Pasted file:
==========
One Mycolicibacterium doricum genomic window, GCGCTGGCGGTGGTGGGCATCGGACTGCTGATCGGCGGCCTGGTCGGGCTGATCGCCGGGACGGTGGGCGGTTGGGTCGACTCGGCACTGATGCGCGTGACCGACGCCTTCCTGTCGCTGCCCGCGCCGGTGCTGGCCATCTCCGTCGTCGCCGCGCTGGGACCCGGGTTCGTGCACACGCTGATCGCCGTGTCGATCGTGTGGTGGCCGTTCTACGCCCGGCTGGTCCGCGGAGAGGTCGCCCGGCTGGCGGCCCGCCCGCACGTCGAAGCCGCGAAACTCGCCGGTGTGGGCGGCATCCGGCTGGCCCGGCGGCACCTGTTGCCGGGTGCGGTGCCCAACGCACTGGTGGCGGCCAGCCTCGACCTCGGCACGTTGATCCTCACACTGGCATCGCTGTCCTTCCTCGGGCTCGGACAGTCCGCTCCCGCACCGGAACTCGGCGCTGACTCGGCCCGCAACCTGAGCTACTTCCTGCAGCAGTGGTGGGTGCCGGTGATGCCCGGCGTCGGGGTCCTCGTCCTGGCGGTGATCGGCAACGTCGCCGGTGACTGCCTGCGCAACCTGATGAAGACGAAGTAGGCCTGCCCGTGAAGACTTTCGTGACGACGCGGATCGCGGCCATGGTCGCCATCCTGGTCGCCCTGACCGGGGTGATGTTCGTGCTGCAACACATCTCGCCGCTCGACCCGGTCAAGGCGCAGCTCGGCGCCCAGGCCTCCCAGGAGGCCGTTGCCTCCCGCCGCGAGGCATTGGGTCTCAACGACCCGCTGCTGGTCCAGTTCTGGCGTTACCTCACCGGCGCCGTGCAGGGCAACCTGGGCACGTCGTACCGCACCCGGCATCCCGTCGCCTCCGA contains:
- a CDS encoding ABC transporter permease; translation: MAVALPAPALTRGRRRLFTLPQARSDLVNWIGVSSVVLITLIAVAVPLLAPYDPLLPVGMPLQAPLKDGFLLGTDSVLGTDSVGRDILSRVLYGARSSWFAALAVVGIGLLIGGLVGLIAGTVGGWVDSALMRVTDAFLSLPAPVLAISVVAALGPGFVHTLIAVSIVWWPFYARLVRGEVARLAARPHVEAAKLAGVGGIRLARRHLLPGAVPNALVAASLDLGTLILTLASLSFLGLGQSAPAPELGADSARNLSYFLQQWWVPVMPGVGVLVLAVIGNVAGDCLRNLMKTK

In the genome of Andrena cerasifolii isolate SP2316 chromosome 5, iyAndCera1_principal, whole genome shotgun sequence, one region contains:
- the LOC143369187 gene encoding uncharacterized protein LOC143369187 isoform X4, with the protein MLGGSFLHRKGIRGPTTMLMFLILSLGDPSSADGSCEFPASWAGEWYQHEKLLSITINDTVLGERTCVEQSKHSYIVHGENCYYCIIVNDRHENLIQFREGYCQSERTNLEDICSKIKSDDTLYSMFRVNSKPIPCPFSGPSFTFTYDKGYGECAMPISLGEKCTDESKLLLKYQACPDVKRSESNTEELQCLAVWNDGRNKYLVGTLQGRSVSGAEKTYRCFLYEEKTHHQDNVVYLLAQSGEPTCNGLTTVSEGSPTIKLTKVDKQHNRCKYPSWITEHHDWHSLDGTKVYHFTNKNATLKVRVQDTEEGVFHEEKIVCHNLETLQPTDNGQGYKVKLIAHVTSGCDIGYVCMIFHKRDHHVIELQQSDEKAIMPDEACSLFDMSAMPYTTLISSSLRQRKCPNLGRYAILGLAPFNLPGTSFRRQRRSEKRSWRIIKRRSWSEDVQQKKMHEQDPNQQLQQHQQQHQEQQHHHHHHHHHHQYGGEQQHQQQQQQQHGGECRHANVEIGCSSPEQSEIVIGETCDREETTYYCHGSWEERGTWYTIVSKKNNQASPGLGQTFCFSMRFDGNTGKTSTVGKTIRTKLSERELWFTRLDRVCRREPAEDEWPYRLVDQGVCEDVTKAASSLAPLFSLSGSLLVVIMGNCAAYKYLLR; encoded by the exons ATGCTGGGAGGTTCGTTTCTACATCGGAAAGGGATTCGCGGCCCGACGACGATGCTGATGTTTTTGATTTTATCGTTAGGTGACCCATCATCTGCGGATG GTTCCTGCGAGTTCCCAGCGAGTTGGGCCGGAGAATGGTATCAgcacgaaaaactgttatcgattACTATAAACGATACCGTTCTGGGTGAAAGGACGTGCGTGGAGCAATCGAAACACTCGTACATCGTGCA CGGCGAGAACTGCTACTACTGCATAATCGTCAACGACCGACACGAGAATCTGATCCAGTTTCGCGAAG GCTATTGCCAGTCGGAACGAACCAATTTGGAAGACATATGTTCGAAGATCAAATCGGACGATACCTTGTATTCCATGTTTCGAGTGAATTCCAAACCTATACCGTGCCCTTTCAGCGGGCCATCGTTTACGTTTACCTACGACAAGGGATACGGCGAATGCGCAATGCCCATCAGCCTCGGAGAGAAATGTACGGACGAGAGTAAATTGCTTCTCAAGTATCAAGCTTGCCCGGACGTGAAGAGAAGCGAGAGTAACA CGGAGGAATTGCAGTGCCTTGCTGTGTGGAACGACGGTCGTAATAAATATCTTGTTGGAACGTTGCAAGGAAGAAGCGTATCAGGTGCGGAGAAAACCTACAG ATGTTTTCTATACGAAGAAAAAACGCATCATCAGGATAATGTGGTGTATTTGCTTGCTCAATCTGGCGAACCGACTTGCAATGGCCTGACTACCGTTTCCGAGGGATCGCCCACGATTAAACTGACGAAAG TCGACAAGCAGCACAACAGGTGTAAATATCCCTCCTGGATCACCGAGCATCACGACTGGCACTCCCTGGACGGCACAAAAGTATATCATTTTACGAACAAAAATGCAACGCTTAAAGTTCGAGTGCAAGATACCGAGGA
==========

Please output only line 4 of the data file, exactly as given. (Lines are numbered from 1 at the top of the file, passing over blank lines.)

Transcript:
- the LOC143369187 gene encoding uncharacterized protein LOC143369187 isoform X4, with the protein MLGGSFLHRKGIRGPTTMLMFLILSLGDPSSADGSCEFPASWAGEWYQHEKLLSITINDTVLGERTCVEQSKHSYIVHGENCYYCIIVNDRHENLIQFREGYCQSERTNLEDICSKIKSDDTLYSMFRVNSKPIPCPFSGPSFTFTYDKGYGECAMPISLGEKCTDESKLLLKYQACPDVKRSESNTEELQCLAVWNDGRNKYLVGTLQGRSVSGAEKTYRCFLYEEKTHHQDNVVYLLAQSGEPTCNGLTTVSEGSPTIKLTKVDKQHNRCKYPSWITEHHDWHSLDGTKVYHFTNKNATLKVRVQDTEEGVFHEEKIVCHNLETLQPTDNGQGYKVKLIAHVTSGCDIGYVCMIFHKRDHHVIELQQSDEKAIMPDEACSLFDMSAMPYTTLISSSLRQRKCPNLGRYAILGLAPFNLPGTSFRRQRRSEKRSWRIIKRRSWSEDVQQKKMHEQDPNQQLQQHQQQHQEQQHHHHHHHHHHQYGGEQQHQQQQQQQHGGECRHANVEIGCSSPEQSEIVIGETCDREETTYYCHGSWEERGTWYTIVSKKNNQASPGLGQTFCFSMRFDGNTGKTSTVGKTIRTKLSERELWFTRLDRVCRREPAEDEWPYRLVDQGVCEDVTKAASSLAPLFSLSGSLLVVIMGNCAAYKYLLR; encoded by the exons ATGCTGGGAGGTTCGTTTCTACATCGGAAAGGGATTCGCGGCCCGACGACGATGCTGATGTTTTTGATTTTATCGTTAGGTGACCCATCATCTGCGGATG GTTCCTGCGAGTTCCCAGCGAGTTGGGCCGGAGAATGGTATCAgcacgaaaaactgttatcgattACTATAAACGATACCGTTCTGGGTGAAAGGACGTGCGTGGAGCAATCGAAACACTCGTACATCGTGCA CGGCGAGAACTGCTACTACTGCATAATCGTCAACGACCGACACGAGAATCTGATCCAGTTTCGCGAAG GCTATTGCCAGTCGGAACGAACCAATTTGGAAGACATATGTTCGAAGATCAAATCGGACGATACCTTGTATTCCATGTTTCGAGTGAATTCCAAACCTATACCGTGCCCTTTCAGCGGGCCATCGTTTACGTTTACCTACGACAAGGGATACGGCGAATGCGCAATGCCCATCAGCCTCGGAGAGAAATGTACGGACGAGAGTAAATTGCTTCTCAAGTATCAAGCTTGCCCGGACGTGAAGAGAAGCGAGAGTAACA CGGAGGAATTGCAGTGCCTTGCTGTGTGGAACGACGGTCGTAATAAATATCTTGTTGGAACGTTGCAAGGAAGAAGCGTATCAGGTGCGGAGAAAACCTACAG ATGTTTTCTATACGAAGAAAAAACGCATCATCAGGATAATGTGGTGTATTTGCTTGCTCAATCTGGCGAACCGACTTGCAATGGCCTGACTACCGTTTCCGAGGGATCGCCCACGATTAAACTGACGAAAG TCGACAAGCAGCACAACAGGTGTAAATATCCCTCCTGGATCACCGAGCATCACGACTGGCACTCCCTGGACGGCACAAAAGTATATCATTTTACGAACAAAAATGCAACGCTTAAAGTTCGAGTGCAAGATACCGAGGA